The Smith machine — and its disadvantages
Better Version of You
For years, Smith machines have littered the floor of commercial gyms. If you are unfamiliar with this piece of equipment or have never used one, it is simply a fixed barbell with steel rails and adjustable pegs or latches that promote strict vertical motion. People will often use it for squatting and or bench-pressing without a spotter because it allows one to rack the weight if they can no longer handle the load.
Although the ability to bail on a heavy lift at the turn of wrist may be appealing, the machine presents its own disadvantages. Furthermore, users do themselves a disservice by the stimulus (or lack thereof) that they receive compared to similar free weight exercises.
Is it unsafe?
I never understood why people gravitated toward using Smith machines until one day when I was an intern in college and our head strength and conditioning threw his towel over one, proclaiming it to be the best towel rack he’s ever seen.
All jokes aside, it may come as a surprise to some, but the human body does not do well when in fixed positions, particularly under load. Ask anybody who has ever had bindings fail to release in a ski boot and subsequently suffer a tibia-fibula fracture. When major forces are applied to the body without the ability properly absorb/disperse them elsewhere, bad things happen.
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In order to understand how this applies to strength training, take a look at the barbell bench press: Contrary to popular belief, the bar does not travel in a completely linear path throughout the motion. It moves in a diagonal path, as can be seen in the picture.
The reason for this is because in order for the bar to be brought safely to the midline of the chest, the shoulder blades must be retracted, ultimately forcing the elbows slightly inward. When using a Smith machine, this is simply not possible due to the bar being fixed, causing a great deal of stress on the shoulders. While the trauma induced from a Smith machine bench press might not prove to be as severe as the aforementioned tibia-fibula fracture, repetitive use of this movement over time can cause some issues.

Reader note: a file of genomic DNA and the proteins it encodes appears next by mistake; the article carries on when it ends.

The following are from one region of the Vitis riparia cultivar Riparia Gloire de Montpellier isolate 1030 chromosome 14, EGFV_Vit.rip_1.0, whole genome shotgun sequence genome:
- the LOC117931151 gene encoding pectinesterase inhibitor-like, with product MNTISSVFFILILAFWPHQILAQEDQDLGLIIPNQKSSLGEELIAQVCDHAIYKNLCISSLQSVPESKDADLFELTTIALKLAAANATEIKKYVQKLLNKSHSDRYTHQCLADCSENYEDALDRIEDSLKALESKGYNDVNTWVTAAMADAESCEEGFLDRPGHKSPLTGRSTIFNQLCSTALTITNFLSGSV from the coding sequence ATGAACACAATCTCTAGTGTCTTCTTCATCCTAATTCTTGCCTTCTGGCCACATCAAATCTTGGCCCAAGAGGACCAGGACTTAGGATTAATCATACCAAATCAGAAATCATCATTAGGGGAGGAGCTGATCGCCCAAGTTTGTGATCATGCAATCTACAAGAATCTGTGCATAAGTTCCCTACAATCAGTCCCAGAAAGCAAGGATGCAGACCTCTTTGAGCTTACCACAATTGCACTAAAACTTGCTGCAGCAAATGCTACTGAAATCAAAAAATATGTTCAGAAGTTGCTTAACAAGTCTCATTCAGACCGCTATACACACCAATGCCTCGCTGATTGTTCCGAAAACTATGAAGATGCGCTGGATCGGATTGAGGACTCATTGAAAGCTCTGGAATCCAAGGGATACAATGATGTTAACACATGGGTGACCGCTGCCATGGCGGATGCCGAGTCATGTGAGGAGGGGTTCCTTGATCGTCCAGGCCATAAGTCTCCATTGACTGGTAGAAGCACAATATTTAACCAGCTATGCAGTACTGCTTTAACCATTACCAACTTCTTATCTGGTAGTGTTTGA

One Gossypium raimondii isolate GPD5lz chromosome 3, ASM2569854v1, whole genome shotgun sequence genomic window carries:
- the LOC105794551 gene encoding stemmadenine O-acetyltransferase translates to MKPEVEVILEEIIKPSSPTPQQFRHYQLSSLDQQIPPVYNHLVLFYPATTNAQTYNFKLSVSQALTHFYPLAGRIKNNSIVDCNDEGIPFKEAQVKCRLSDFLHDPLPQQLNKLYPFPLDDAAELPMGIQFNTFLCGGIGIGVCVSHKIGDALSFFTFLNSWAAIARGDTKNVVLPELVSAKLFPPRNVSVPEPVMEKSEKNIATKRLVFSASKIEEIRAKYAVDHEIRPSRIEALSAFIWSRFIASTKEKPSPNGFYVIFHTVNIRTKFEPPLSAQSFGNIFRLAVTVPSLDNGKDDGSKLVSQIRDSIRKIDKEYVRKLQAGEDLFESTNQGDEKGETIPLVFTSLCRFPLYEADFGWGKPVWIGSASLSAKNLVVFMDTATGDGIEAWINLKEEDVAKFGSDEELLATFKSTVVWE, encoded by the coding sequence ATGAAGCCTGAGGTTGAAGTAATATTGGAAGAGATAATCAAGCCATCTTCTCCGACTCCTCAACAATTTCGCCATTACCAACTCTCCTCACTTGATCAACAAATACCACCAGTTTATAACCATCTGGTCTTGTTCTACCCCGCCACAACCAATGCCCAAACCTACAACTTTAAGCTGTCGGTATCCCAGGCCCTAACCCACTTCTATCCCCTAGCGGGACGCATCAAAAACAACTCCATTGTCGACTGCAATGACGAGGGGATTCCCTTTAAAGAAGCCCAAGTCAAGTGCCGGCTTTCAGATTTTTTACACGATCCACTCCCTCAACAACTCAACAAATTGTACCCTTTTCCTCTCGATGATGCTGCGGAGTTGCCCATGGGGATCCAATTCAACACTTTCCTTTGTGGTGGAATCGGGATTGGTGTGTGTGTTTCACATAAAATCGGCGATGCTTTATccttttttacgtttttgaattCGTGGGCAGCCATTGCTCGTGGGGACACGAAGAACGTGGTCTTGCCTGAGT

The bench press is only one of example of the poor biomechanics promoted during strength training with a Smith machine. Squatting presents its own issues, mainly as the result of the movement requiring a vertical shin and angling of the feet forward to a degree that the movement resembles more of a wall sit than a squat. While this may be difficult to picture for some, understand that from a performance and movement standpoint, it is far from optimal.
What about the results?
Besides the fact that one may be running an increased risk for injury with the smith machine, it appears to be less effective in performance outcomes than traditional free weight training, specifically muscle activation. A 2010 study in the Journal of Strength and Conditioning Research compared EMG-analyzed muscle activation between Smith machine and free weight bench press, finding that specific muscle group activations were significantly greater in the free weights groups. That should come as no surprise to anybody who has ever used fixed machines for strength training versus a free weight. A fixed machine removes the need for one to stabilize and keep the weight moving in appropriate path which ultimately recruits not only site-specific musculature to a greater degree but the surrounding structures as well.
Along with the disadvantages of squatting and or bench pressing in a Smith machine, the other major issue it presents is that it limits the exercises that can be executed as well as the planes of motion trained. There can be no Olympic lifting done (please don’t try) for obvious reasons and nearly no exercises done in the frontal plane. While I understand some individuals may find great success with the smith machine and every piece of equipment has a time and place, I encourage those of you who may currently use it to take a step back and critically analyze if it the best choice for your program. A number of exercises, movements and pieces of equipment can fill a spot in a program, but you must always ask yourself two questions: 1) Why am I choosing to include this? 2) Is this the best choice for me, or can I select something better?
Jimmy Pritchard has a bachelor’s in exercise science from Colorado Mesa University and is a certified strength and conditioning specialist through the National Strength and Conditioning Association. He is the director of strength and conditioning at Ski & Snowboard Club Vail. Contact him at 970-331-3513 or firstname.lastname@example.org. Check out his website http://www.pritchardperformance.com.